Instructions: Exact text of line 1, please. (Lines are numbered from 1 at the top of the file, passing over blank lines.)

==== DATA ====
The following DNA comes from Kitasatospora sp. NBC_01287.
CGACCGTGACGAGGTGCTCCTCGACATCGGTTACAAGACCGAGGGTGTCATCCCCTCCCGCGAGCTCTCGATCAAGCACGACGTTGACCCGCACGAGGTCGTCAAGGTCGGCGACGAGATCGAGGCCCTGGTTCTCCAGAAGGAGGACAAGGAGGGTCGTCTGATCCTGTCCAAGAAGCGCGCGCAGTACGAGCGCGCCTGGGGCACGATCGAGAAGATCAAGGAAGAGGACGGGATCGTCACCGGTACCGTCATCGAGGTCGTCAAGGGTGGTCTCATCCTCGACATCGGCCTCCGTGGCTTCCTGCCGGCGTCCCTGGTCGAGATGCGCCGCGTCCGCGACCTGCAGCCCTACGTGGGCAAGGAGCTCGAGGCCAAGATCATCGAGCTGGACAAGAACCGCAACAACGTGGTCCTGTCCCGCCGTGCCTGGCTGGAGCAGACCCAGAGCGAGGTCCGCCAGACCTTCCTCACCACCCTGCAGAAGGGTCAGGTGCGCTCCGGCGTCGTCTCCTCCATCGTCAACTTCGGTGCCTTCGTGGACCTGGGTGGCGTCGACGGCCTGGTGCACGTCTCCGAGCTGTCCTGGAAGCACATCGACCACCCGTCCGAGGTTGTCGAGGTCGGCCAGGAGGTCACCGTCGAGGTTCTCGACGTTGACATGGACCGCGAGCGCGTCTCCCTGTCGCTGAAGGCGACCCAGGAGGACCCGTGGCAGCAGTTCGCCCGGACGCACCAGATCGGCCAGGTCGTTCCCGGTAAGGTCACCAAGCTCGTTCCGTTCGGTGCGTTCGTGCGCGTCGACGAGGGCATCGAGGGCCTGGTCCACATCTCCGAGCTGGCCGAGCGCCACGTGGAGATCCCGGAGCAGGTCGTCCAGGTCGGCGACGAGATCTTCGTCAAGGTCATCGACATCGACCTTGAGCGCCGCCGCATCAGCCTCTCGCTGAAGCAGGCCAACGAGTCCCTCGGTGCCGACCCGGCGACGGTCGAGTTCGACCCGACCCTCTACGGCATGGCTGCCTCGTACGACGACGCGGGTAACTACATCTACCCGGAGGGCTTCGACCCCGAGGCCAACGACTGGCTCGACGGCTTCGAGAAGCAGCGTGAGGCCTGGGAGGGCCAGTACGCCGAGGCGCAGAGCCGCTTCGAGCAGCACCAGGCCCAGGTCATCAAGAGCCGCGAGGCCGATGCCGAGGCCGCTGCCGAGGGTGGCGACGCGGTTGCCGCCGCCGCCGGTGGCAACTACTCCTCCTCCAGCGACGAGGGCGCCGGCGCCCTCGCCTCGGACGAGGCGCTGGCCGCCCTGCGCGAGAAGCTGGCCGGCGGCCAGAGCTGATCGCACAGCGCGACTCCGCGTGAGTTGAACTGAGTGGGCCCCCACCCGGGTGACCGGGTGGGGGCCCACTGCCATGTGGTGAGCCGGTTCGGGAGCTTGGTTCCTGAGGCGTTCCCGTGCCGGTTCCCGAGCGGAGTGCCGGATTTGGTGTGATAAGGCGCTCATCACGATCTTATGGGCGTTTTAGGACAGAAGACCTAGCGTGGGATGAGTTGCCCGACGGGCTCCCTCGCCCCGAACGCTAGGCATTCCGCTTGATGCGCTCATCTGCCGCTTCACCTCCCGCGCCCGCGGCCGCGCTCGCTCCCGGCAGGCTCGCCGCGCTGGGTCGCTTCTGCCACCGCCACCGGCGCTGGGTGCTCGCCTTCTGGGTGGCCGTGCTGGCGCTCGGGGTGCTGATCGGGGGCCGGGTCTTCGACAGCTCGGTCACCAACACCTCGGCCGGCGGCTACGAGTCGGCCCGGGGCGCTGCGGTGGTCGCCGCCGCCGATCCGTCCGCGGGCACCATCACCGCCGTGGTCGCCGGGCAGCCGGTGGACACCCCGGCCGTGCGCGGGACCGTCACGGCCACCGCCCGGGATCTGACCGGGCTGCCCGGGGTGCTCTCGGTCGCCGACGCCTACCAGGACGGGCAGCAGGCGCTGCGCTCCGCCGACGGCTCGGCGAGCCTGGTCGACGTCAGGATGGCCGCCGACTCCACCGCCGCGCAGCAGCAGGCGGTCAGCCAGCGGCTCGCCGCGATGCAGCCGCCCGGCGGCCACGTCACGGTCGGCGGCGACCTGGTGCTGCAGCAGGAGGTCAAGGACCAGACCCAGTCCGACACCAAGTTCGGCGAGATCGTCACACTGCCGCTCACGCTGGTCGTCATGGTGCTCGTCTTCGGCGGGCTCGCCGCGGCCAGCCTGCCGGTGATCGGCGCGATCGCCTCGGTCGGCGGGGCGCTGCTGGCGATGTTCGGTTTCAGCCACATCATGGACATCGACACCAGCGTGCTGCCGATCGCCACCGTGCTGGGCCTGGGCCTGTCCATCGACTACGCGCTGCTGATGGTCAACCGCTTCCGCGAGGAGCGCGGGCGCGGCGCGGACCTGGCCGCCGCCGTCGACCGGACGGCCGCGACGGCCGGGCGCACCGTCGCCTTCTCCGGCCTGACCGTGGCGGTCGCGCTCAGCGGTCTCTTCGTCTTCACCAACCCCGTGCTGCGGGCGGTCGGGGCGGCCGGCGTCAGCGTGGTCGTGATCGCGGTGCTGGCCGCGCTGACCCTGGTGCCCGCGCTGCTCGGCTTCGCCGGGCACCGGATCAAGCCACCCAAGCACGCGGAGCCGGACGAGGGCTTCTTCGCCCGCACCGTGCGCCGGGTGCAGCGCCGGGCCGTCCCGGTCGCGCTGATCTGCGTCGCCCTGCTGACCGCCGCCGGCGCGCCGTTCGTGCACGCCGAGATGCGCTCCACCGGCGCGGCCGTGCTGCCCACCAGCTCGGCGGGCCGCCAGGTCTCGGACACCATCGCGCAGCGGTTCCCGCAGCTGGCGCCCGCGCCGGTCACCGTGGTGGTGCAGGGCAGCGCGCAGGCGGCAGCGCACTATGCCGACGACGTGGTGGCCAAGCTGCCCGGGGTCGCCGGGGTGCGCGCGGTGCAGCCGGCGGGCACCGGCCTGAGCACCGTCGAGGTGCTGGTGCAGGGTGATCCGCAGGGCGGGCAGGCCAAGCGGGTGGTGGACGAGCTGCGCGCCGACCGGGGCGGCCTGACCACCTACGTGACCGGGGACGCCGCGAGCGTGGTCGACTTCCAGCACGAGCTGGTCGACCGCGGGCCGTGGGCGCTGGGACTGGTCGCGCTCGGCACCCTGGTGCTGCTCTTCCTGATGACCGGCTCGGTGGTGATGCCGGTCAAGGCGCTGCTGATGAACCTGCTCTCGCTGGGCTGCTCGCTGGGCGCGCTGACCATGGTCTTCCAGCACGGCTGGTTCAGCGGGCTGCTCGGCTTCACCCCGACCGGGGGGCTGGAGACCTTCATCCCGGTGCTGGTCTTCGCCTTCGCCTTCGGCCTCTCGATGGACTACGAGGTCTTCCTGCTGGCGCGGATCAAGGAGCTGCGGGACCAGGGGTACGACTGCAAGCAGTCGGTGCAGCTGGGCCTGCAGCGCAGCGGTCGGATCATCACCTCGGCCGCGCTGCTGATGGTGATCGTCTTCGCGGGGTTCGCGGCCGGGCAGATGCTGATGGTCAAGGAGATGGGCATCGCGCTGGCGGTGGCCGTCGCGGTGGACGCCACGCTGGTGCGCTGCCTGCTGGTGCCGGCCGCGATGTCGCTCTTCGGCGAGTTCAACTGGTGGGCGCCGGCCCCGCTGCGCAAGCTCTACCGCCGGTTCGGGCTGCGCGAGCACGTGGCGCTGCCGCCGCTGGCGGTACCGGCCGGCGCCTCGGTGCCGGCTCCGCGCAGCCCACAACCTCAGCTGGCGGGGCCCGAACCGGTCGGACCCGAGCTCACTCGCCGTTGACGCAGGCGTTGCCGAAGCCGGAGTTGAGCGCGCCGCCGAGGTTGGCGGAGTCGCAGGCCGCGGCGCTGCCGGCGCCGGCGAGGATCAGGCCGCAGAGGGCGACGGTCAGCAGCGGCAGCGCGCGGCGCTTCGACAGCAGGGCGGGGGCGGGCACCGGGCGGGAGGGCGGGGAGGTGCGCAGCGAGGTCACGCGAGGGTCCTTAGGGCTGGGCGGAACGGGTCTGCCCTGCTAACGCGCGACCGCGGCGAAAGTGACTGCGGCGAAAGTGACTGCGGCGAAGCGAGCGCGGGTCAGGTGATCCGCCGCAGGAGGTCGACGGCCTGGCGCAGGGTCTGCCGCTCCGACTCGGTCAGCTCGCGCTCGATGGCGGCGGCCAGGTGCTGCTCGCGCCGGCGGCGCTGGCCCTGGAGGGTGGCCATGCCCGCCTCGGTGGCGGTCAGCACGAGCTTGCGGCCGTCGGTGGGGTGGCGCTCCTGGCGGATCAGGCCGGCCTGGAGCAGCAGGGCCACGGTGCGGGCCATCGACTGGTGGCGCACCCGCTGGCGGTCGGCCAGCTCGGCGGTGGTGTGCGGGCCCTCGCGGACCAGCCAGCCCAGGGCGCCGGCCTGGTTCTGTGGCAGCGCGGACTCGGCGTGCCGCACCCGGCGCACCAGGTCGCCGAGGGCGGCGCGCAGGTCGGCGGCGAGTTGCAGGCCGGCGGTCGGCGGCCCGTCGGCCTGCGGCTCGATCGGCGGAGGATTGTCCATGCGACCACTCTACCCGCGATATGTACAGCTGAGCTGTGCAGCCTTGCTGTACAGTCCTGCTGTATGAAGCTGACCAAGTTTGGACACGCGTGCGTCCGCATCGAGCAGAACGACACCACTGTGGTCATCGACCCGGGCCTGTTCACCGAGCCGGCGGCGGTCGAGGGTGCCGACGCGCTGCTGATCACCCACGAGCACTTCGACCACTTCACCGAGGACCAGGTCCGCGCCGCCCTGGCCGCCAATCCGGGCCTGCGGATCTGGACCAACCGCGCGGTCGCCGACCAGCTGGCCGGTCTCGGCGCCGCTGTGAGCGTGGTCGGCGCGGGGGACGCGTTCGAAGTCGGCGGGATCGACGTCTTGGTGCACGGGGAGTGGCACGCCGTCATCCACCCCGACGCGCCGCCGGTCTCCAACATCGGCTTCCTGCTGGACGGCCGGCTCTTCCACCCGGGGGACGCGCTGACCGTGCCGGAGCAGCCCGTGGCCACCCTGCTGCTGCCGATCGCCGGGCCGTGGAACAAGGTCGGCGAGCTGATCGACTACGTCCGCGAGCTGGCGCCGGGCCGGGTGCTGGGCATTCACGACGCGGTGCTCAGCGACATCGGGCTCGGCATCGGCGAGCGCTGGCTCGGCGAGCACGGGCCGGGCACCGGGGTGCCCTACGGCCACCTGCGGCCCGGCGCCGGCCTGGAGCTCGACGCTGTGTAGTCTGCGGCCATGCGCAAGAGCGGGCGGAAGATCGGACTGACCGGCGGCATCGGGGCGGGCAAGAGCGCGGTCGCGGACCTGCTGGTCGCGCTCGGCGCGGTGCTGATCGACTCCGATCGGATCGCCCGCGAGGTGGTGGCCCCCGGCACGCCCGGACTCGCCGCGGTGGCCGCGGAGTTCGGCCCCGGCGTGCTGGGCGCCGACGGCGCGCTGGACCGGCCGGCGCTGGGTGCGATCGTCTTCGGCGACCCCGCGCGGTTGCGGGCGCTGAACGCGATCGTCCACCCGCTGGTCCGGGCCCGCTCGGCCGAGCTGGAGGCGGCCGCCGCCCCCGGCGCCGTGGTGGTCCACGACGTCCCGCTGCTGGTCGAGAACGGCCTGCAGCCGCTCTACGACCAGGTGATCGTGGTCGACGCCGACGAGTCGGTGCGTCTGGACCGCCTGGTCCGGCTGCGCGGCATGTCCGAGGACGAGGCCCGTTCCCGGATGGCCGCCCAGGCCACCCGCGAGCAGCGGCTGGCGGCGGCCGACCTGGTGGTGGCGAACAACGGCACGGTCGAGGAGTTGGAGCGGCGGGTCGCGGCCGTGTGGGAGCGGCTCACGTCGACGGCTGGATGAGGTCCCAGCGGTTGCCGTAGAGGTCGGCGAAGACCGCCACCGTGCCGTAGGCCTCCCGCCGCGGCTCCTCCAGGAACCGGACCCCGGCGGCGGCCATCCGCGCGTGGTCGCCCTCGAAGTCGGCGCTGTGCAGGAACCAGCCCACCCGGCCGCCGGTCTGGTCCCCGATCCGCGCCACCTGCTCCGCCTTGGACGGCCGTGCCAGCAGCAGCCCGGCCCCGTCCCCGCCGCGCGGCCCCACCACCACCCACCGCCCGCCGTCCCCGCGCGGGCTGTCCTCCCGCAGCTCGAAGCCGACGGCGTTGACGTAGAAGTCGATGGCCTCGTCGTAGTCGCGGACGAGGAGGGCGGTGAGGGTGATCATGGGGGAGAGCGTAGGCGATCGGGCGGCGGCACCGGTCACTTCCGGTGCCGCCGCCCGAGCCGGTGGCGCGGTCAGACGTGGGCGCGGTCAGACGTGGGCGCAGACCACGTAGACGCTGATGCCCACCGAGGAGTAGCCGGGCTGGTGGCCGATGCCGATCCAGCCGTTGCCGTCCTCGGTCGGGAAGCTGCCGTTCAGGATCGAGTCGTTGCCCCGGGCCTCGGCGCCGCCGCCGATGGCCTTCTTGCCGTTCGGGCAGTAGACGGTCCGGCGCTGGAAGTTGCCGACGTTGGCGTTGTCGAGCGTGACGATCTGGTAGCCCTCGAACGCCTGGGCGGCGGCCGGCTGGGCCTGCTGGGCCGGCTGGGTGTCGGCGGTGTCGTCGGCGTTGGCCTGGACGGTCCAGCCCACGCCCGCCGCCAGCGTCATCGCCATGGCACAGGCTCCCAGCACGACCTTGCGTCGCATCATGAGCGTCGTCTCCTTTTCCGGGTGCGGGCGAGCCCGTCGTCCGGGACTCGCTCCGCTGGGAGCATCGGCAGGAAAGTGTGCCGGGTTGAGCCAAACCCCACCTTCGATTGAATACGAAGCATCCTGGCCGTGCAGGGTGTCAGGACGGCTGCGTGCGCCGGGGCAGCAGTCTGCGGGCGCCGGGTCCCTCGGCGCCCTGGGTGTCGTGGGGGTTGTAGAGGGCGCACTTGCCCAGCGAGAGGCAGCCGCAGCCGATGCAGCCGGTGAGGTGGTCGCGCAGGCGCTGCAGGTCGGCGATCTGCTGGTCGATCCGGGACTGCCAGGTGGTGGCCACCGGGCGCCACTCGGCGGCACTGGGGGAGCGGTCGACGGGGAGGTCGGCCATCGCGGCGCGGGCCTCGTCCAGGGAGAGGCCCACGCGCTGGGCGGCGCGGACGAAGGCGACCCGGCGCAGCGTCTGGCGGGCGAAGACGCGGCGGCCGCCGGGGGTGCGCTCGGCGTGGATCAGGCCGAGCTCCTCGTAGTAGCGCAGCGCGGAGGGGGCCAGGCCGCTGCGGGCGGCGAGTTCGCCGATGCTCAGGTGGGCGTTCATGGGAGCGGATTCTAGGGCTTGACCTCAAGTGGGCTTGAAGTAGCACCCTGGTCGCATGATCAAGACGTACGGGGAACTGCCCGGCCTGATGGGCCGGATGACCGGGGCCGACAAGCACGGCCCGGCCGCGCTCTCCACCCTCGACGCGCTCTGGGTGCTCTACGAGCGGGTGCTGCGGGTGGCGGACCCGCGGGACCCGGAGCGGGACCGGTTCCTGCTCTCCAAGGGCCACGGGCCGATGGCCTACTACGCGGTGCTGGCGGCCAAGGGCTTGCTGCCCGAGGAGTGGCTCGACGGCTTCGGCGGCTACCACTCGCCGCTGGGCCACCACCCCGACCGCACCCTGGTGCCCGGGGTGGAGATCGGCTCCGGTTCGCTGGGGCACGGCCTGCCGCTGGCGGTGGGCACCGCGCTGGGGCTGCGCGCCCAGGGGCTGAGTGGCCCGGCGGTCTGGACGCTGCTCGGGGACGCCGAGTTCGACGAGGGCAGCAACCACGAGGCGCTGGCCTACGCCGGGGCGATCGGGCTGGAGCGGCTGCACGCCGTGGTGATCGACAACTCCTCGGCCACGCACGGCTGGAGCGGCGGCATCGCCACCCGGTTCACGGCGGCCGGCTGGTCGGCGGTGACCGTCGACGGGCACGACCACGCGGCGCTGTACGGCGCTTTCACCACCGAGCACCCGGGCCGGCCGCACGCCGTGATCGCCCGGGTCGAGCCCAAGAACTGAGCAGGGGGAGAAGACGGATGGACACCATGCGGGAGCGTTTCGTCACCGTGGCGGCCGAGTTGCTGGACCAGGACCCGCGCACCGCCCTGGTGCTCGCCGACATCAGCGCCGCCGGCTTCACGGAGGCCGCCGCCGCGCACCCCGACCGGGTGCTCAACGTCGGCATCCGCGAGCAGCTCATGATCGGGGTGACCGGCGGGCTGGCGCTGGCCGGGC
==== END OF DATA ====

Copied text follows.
The following DNA comes from Kitasatospora sp. NBC_01287.